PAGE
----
Pain-in-the-arse Jesus junkie complains about anal beads advertisement
BILLBOARD ads for anal beads have upset Bob McCoskrie, head of New Zealand’s Family First fundie group.
The ad shows a satisfied D.Vice sex shop customer wearing a beatific smile as she enjoys a heavenly anal bead moment in church.
In a painfully convoluted sentence, the joyless godster thundered:
It is completely inappropriate for public billboards to have sex toy advertisements which are both offensive and inappropriate, especially for children to be confronted with, and the church setting simply adds to the offensive nature by offending a sector of our community who would find the ad in particularly bad taste.
Anyone got a spare ball-gag for McCoskrie?
A company that associates people praying in church and sex toys is quite simply out to offend.
And, according to this report, Wellington’s Catholic Archbishop John Dew said it was “unnecessary and distasteful” to associate a church with a sex shop device, adding:
It is an insult to anyone who recognises a church as a sacred gathering place for believers in God and a place of prayer.
But Wendy Lee, a director of D.Vice, said the billboard was meant to make people laugh and was not intended to offend.
Marketing spokesman for the company, Rene Bros, added that the campaign showed people thinking about sex while doing everyday tasks such as ironing, going to the bank or attending church.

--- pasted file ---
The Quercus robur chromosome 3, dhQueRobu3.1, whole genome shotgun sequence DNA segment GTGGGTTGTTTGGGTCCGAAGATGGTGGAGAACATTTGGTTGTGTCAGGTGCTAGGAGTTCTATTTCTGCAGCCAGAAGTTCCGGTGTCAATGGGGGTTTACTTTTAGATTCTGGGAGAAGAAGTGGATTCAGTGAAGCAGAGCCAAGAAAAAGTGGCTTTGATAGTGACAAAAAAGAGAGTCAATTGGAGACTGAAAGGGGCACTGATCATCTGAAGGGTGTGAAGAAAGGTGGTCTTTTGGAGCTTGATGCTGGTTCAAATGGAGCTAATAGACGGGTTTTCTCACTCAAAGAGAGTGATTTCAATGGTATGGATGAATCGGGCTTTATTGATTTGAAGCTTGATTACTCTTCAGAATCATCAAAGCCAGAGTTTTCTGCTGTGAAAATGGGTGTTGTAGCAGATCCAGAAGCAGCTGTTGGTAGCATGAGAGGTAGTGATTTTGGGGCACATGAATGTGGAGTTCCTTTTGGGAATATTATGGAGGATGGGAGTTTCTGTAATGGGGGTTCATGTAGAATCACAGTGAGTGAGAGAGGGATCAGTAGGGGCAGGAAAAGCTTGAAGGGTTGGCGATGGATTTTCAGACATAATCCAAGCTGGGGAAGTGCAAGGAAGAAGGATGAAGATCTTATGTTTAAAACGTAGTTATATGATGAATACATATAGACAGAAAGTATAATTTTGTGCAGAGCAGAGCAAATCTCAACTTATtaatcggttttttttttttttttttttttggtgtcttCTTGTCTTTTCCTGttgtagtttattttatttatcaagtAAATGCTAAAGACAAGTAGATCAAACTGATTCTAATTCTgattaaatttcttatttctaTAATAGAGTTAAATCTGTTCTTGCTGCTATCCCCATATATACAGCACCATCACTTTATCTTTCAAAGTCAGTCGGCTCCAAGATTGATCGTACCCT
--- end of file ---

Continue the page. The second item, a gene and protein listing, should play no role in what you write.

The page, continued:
McCoskrie attacked the Advertising Standards Authority for not vetting ads before they were put on public display, but ASA Chairman Rick Osborne dismissed his complaint, saying there was no need to tighten the regulations governing billboard advertisements.
But Mr Osborne says any member of the public can complain about an advertisement, and the ad is always withdrawn if it’s found to breach advertising codes.
Family First is now lodging a complaint with the ASA against the D.Vice ad.
Meanwhile, we are anticipating reports of outrage from the Catholic camp over condoms featuring Pope Ratzi on the packaging.
According to this report, “the unholy rubbers” are packaged in a wrapper that show the Pontiff raising his hands in the air above the phrase “I Said No!” Sources indicate the item is selling well.
The Pope proclaimed last month that AIDS “cannot be overcome through the distribution of condoms, which even aggravates the problem”.
The comments sparked international criticism from governments, UN agencies and health groups. Belgium lodged a formal complaint about the remarks with the Vatican this week.